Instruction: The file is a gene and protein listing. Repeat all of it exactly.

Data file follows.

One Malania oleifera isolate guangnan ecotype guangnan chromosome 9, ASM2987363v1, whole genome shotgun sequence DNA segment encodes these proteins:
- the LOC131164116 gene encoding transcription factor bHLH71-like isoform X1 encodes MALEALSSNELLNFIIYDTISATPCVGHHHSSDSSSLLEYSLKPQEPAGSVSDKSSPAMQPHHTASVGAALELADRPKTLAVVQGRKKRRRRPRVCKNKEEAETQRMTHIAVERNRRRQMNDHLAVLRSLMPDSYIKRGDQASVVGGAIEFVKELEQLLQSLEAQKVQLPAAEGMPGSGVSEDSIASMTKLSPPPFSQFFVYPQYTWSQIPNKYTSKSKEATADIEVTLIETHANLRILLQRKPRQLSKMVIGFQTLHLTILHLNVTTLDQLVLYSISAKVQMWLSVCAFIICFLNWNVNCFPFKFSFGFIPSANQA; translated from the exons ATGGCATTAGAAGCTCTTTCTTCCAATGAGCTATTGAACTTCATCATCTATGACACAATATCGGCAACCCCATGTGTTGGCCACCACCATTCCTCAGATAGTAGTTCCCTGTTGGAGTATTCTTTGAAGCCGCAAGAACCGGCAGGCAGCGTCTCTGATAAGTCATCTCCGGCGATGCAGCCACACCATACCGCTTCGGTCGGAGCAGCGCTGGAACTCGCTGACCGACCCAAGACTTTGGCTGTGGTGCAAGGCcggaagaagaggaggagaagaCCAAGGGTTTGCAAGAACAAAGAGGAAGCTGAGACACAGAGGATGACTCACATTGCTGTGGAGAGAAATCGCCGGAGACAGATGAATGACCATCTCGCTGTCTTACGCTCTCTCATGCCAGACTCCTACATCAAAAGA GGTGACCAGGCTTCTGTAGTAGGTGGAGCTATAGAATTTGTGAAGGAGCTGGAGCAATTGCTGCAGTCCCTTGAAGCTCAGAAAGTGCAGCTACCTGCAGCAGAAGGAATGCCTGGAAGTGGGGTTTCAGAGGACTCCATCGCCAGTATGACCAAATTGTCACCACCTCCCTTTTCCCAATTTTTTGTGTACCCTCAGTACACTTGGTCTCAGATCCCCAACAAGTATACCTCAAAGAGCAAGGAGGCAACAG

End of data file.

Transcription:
One Malania oleifera isolate guangnan ecotype guangnan chromosome 9, ASM2987363v1, whole genome shotgun sequence DNA segment encodes these proteins:
- the LOC131164116 gene encoding transcription factor bHLH71-like isoform X1 encodes MALEALSSNELLNFIIYDTISATPCVGHHHSSDSSSLLEYSLKPQEPAGSVSDKSSPAMQPHHTASVGAALELADRPKTLAVVQGRKKRRRRPRVCKNKEEAETQRMTHIAVERNRRRQMNDHLAVLRSLMPDSYIKRGDQASVVGGAIEFVKELEQLLQSLEAQKVQLPAAEGMPGSGVSEDSIASMTKLSPPPFSQFFVYPQYTWSQIPNKYTSKSKEATADIEVTLIETHANLRILLQRKPRQLSKMVIGFQTLHLTILHLNVTTLDQLVLYSISAKVQMWLSVCAFIICFLNWNVNCFPFKFSFGFIPSANQA; translated from the exons ATGGCATTAGAAGCTCTTTCTTCCAATGAGCTATTGAACTTCATCATCTATGACACAATATCGGCAACCCCATGTGTTGGCCACCACCATTCCTCAGATAGTAGTTCCCTGTTGGAGTATTCTTTGAAGCCGCAAGAACCGGCAGGCAGCGTCTCTGATAAGTCATCTCCGGCGATGCAGCCACACCATACCGCTTCGGTCGGAGCAGCGCTGGAACTCGCTGACCGACCCAAGACTTTGGCTGTGGTGCAAGGCcggaagaagaggaggagaagaCCAAGGGTTTGCAAGAACAAAGAGGAAGCTGAGACACAGAGGATGACTCACATTGCTGTGGAGAGAAATCGCCGGAGACAGATGAATGACCATCTCGCTGTCTTACGCTCTCTCATGCCAGACTCCTACATCAAAAGA GGTGACCAGGCTTCTGTAGTAGGTGGAGCTATAGAATTTGTGAAGGAGCTGGAGCAATTGCTGCAGTCCCTTGAAGCTCAGAAAGTGCAGCTACCTGCAGCAGAAGGAATGCCTGGAAGTGGGGTTTCAGAGGACTCCATCGCCAGTATGACCAAATTGTCACCACCTCCCTTTTCCCAATTTTTTGTGTACCCTCAGTACACTTGGTCTCAGATCCCCAACAAGTATACCTCAAAGAGCAAGGAGGCAACAG